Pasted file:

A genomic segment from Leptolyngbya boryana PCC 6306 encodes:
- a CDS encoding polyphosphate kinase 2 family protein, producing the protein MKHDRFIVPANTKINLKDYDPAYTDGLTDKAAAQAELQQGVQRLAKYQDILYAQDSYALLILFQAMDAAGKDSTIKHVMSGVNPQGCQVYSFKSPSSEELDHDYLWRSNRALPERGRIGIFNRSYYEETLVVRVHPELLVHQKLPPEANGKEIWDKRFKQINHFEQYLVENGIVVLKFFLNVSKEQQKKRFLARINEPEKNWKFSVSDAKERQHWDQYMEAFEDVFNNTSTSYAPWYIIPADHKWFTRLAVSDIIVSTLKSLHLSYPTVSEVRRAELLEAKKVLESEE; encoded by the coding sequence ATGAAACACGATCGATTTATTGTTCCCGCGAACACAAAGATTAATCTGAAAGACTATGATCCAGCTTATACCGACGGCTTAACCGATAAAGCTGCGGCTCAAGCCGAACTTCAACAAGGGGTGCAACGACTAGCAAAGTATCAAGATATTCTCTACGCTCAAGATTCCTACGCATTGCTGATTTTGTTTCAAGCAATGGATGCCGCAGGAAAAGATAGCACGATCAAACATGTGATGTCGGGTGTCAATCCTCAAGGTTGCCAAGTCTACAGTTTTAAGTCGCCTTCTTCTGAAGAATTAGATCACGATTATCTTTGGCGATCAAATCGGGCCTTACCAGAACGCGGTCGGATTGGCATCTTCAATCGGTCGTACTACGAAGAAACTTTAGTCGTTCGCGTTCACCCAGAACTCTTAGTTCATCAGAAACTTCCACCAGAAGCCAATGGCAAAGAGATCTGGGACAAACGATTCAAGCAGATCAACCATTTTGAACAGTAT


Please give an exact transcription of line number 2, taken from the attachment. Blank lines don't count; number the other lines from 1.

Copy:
- a CDS encoding polyphosphate kinase 2 family protein, producing the protein MKHDRFIVPANTKINLKDYDPAYTDGLTDKAAAQAELQQGVQRLAKYQDILYAQDSYALLILFQAMDAAGKDSTIKHVMSGVNPQGCQVYSFKSPSSEELDHDYLWRSNRALPERGRIGIFNRSYYEETLVVRVHPELLVHQKLPPEANGKEIWDKRFKQINHFEQYLVENGIVVLKFFLNVSKEQQKKRFLARINEPEKNWKFSVSDAKERQHWDQYMEAFEDVFNNTSTSYAPWYIIPADHKWFTRLAVSDIIVSTLKSLHLSYPTVSEVRRAELLEAKKVLESEE; encoded by the coding sequence ATGAAACACGATCGATTTATTGTTCCCGCGAACACAAAGATTAATCTGAAAGACTATGATCCAGCTTATACCGACGGCTTAACCGATAAAGCTGCGGCTCAAGCCGAACTTCAACAAGGGGTGCAACGACTAGCAAAGTATCAAGATATTCTCTACGCTCAAGATTCCTACGCATTGCTGATTTTGTTTCAAGCAATGGATGCCGCAGGAAAAGATAGCACGATCAAACATGTGATGTCGGGTGTCAATCCTCAAGGTTGCCAAGTCTACAGTTTTAAGTCGCCTTCTTCTGAAGAATTAGATCACGATTATCTTTGGCGATCAAATCGGGCCTTACCAGAACGCGGTCGGATTGGCATCTTCAATCGGTCGTACTACGAAGAAACTTTAGTCGTTCGCGTTCACCCAGAACTCTTAGTTCATCAGAAACTTCCACCAGAAGCCAATGGCAAAGAGATCTGGGACAAACGATTCAAGCAGATCAACCATTTTGAACAGTAT